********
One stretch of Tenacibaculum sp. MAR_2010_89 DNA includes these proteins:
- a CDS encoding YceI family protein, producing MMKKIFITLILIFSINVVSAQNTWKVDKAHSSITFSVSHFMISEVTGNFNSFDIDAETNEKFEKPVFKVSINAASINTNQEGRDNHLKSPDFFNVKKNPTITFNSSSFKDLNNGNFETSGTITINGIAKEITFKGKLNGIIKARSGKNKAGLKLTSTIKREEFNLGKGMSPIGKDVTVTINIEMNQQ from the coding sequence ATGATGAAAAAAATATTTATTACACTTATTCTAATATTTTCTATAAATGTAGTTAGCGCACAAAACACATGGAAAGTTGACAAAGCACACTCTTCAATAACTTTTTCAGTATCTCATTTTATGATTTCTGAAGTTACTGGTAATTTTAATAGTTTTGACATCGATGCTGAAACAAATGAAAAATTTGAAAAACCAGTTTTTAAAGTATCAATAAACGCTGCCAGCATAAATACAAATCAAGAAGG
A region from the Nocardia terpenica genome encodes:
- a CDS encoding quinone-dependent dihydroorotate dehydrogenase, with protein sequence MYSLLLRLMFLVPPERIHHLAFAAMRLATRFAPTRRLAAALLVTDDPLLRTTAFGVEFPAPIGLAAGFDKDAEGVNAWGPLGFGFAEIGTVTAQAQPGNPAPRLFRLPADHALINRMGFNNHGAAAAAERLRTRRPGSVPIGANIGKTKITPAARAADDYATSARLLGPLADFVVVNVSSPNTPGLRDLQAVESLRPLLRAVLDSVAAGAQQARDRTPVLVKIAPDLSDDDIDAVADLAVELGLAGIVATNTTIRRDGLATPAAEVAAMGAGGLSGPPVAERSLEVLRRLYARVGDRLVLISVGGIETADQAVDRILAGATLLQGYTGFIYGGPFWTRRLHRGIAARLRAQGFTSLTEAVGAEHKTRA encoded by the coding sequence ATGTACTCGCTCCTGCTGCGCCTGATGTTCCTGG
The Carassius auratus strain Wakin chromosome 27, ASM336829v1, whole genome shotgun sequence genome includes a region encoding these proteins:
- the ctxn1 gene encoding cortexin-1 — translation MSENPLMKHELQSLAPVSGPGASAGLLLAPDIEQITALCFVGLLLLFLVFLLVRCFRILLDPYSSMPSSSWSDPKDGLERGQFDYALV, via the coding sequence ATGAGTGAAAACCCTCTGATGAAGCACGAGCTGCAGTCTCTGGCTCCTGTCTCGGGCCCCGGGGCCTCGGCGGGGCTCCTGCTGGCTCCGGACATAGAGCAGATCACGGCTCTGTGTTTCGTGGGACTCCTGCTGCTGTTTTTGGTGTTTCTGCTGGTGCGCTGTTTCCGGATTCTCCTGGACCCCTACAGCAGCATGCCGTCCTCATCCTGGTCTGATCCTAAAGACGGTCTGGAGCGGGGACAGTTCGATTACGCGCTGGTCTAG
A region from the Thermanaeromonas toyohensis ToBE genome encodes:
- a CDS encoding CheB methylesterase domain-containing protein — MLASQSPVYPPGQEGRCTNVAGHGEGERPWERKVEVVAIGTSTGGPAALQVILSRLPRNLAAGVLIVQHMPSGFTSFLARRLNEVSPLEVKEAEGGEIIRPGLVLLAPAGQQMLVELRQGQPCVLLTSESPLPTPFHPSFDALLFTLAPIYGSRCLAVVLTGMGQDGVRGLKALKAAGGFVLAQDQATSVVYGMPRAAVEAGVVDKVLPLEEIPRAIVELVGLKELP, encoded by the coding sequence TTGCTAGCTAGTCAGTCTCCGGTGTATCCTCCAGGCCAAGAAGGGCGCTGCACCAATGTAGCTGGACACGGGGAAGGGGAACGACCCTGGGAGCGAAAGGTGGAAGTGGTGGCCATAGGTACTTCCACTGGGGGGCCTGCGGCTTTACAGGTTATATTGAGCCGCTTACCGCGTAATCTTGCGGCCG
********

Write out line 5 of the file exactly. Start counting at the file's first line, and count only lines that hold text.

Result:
The Carassius auratus strain Wakin chromosome 27, ASM336829v1, whole genome shotgun sequence genome includes a region encoding these proteins: